Driving change towards racial equity

Driving change towards racial equity

Introducing Our Panel

Led by Nick Hutton, Head of BlackRock’s UK Wealth business, our latest BlackRock Insight Series webinar was on the subject of racial equity, both at BlackRock and in the wider financial-services industry. For our discussion, we were joined by the following panel members, all of whom gave us personal and moving accounts of their relationships with how society and the workplace deal with race.

Gavin Lewis, Head of the UK Local Government Pensions Schemes
Tiffany Perkins-Munn, PhD, Head of Research, Analytics and Data for Global Marketing
Rebecca O’Toole, Head of EMEA Human Resources

Below, we cover some of the main points of the discussion on racial equity at BlackRock and the financial services industry at large.

Racial Equality and the Financial Services Industry Today

Financial services must do better

Following the events of recent months, now is the time to shine a light on racial equality and justice. We have all been saddened and angered by some of the things we have seen in the media, especially during this pandemic, with the killing of George Floyd in the US a focal point for many. We at BlackRock have been heartened by the public reaction and, more importantly, the desire to grow and learn. In our industry, we need to do our bit too, and that means addressing underrepresentation. In the UK, black employees make up just 1% of our workforce and, across the country, there are only 15 black portfolio managers across the country.

In the US, across the entire workforce, things, on the surface, look somewhat better. 40% of the financial-services workforce is non-white, which is in line with society as a whole. However, that representation drops by 75% when we only consider those in management. And black people, in particular, are half as likely to be promoted to senior manager or senior vice president than their white peers.1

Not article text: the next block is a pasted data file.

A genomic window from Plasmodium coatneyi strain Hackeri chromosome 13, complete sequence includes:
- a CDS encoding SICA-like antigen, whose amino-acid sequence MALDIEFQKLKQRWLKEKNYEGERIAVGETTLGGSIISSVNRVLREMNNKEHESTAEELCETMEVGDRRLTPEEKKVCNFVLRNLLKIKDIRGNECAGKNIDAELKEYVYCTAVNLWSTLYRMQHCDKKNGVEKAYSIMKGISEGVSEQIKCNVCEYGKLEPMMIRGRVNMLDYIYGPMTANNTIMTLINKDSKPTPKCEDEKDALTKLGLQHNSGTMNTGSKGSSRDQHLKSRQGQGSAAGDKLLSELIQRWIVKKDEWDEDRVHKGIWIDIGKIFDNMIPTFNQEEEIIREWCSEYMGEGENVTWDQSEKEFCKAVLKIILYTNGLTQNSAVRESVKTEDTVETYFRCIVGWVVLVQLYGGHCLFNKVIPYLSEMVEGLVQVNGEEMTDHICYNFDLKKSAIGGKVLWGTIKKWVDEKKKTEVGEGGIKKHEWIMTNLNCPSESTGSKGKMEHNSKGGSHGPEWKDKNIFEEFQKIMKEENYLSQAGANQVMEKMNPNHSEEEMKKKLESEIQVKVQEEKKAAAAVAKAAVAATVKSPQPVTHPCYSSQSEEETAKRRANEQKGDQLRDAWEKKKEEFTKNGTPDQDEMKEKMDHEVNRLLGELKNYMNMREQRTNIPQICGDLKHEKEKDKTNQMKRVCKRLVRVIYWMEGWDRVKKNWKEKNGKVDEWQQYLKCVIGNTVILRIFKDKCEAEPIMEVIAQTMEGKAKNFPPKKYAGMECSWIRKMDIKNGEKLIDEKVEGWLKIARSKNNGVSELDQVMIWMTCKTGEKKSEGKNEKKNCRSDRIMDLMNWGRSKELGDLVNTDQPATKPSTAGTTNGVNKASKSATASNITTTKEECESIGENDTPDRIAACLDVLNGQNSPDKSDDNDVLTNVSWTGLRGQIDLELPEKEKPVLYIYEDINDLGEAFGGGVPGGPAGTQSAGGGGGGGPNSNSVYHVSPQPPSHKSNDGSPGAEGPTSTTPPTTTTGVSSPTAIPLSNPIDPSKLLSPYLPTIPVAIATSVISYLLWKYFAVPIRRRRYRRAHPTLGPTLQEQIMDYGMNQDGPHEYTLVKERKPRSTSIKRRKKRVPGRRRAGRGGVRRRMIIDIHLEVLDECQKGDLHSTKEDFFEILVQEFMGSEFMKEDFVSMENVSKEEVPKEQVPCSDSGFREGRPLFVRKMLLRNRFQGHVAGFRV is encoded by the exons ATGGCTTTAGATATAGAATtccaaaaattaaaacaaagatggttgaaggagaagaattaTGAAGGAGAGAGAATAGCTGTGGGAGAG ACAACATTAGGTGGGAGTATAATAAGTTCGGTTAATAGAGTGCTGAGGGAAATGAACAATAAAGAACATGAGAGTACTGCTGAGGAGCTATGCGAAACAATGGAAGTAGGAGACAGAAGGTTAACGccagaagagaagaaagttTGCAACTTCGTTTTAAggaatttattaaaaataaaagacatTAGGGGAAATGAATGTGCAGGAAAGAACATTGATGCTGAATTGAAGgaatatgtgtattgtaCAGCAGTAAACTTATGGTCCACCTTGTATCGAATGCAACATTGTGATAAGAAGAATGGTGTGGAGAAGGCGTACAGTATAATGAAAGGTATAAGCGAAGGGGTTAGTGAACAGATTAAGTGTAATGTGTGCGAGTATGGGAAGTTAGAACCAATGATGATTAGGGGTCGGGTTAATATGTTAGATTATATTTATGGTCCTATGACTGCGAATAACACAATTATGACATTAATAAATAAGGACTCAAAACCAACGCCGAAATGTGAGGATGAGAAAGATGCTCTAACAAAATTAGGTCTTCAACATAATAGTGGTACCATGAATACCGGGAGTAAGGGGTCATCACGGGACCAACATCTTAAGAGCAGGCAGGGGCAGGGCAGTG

Racial Equity Webinar Series

Racial equality can lead to better business outcomes

In time, if we don’t make changes, not only will the industry appear outdated and unable to reflect society as a whole, but there may actually be an economic cost. During our webinar, Tiffany pointed us to a report conducted by McKinsey in collaboration with the Kellogg Foundation, which examines racial equity and better business outcomes.

In the US, it was found that for every 10% more racially or ethnically diverse a company’s senior team, earnings before interest and taxes were almost 1% higher.1 These outcomes, more broadly, tie into the demographic make-up of the US, which is rapidly changing the talent pool companies are fishing in – it’s becoming younger and more diverse. Indeed, it’s striking that the average age of a white person in the US is 58 and the average age of a person of colour is 27.1 This younger demographic is also becoming a major part of financial-services companies’ customer base, and they want to see themselves and their values reflected back at them by the companies they choose to invest with.

The report concludes that by 2050 – less than 30 years from now – the US could gain $1 trillion in GDP, just by closing the racial equity gap.1

1Racial equity in financial series - McKinsey & Company, 10 September 2020

How is BlackRock Committed to Change?

BlackRock is on a journey to understand why representation in the industry is so poor – in terms of both societal and business outcomes – and what can be done about it. Our aim is not only to increase representation but also to improve the employee experience for underrepresented populations. Tiffany explained how BlackRock is focusing on the following areas:

Talent and culture

We’re trying to talk to our people in ways we have never done before. Because it’s about more than ticking boxes and putting schemes in place, we want to understand and tackle these systemic challenges. Some of our key initiatives include the following:

  • Conducting enablement sessions with 1,400 people managers across the business – solely to support the conversation on race and equity.